Bay laurel has a rich and diverse history. The ancient Greeks used it as a material in garlands, and modern cooks loften use bay in savory dishes. Gardeners who enjoy a well-stocked herb cupboard will benefit from a thriving bay laurel plant in a container. When grown in its native environment, bay laurel may reach heights of 60 feet. Herb gardeners grow a much smaller version that will live happily even when root-bound in a container.
Fill the container almost full with the potting soil in the early spring. Place two to three bay laurel seeds on the surface of the soil, and cover them lightly with more potting soil. Water the seeds lightly and move the container to a completely dark place with a constant temperature of 65 degrees Fahrenheit.
Keep the soil lightly moist during the germination process. The typical germination time is one month, but it may take as long as three months for the seeds to germinate. Move the container out of the dark after germination, and thin the seedlings so that one strong seedling remains in the container when the seedlings are 2 inches high.
Move the container outside to a sheltered location that receives direct sunlight after the last threat of frost has passed. Keep the bay laurel outside as long as the temperatures are above freezing. When the weather falls to near freezing temperatures, bring the bay laurel plant inside until the following spring.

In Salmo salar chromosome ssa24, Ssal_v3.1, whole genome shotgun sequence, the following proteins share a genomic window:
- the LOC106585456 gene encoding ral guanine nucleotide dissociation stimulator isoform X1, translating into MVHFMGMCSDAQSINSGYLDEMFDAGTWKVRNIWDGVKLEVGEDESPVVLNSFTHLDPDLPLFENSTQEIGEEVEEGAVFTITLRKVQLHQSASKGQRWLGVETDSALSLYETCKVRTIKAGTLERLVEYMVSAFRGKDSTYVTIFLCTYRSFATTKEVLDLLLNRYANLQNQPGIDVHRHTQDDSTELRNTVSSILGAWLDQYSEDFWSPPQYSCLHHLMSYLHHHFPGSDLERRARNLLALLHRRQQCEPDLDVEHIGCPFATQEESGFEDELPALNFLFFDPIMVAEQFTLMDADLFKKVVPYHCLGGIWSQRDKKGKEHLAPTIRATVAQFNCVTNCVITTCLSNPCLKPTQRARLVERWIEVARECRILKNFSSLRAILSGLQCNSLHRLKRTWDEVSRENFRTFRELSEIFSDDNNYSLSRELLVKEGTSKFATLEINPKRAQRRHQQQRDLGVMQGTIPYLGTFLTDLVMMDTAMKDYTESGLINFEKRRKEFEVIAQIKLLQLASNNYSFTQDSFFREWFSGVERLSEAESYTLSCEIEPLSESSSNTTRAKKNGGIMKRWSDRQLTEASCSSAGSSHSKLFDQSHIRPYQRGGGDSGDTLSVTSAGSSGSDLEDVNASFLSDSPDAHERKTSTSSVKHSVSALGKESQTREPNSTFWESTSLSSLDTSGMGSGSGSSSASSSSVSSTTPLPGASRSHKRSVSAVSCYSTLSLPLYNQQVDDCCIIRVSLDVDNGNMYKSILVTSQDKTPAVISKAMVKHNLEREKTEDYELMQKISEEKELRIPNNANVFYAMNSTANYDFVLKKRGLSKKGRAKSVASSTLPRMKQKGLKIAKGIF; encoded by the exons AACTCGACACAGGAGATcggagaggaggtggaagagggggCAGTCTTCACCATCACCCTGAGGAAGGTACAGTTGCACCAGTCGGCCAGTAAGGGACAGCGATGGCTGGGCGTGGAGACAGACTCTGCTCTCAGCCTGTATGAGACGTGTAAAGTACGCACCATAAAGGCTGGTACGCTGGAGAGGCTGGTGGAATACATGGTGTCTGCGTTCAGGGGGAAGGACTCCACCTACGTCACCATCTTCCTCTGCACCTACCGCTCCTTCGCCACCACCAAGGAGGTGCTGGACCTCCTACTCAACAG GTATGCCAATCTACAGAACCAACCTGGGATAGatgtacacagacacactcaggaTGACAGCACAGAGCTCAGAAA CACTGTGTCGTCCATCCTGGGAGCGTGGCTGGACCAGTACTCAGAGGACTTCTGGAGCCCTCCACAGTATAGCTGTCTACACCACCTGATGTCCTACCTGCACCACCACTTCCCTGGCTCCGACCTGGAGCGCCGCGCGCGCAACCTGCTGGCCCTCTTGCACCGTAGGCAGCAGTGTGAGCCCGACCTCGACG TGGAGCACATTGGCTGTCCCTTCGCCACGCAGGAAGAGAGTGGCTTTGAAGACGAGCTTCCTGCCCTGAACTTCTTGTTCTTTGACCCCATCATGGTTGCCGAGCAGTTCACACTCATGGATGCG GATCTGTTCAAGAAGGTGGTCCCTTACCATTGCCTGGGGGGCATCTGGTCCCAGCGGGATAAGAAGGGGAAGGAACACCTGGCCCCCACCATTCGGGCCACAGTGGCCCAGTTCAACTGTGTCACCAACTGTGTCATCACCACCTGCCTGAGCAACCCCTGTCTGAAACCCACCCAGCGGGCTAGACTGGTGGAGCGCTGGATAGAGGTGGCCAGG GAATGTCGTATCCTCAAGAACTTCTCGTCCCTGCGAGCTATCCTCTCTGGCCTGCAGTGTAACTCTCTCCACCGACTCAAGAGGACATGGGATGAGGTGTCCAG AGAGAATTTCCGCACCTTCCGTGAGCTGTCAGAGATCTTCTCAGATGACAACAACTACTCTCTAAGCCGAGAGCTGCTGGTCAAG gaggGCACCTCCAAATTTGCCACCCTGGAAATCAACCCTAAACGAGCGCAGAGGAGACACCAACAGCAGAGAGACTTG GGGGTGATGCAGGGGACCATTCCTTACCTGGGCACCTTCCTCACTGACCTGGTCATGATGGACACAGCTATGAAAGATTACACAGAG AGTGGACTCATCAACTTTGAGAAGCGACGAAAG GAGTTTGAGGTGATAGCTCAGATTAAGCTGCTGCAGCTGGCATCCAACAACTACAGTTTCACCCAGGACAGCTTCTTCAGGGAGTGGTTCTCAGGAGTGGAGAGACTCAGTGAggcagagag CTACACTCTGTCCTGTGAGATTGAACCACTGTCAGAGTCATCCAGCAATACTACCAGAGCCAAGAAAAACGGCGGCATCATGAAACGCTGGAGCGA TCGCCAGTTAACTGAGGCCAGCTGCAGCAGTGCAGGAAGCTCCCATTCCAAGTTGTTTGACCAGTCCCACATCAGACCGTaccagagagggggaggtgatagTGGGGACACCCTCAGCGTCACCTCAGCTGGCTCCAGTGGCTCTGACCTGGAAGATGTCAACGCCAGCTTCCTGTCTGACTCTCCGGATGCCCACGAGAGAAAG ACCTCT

Fertilize the bay laurel two times each month by mixing the fertilizer with water according to package directions.
Prune the bay every autumn to make sure it stays the size and shape you desire. If you allow the bay laurel to grow without pruning, it will grow into a sizable tree. Expect a bay laurel plant to grow to approximately 5 feet tall when grown in a 12-inch diameter container.
Harvest bay leaves to use in cooking whenever you need them. Clip off the bay leaves in the beginning of the day, and place them under a solid weight to prevent them from curling as they dry. Store them in a sealed container for as long as one year.
Allow the bay laurel to dry out significantly over the winter months. Keep the container in a room that has indirect sunlight and cool temperatures.
Move the bay laurel back outside to its summer location when the temperatures warm up the next spring. Remove the top inch of soil from the container, and replace it with fresh potting soil. Begin the bimonthly fertilizing again at this time.
Allow the bay plant to grow for up to six years in its original container. After this time, transplant it to a 14-inch diameter container.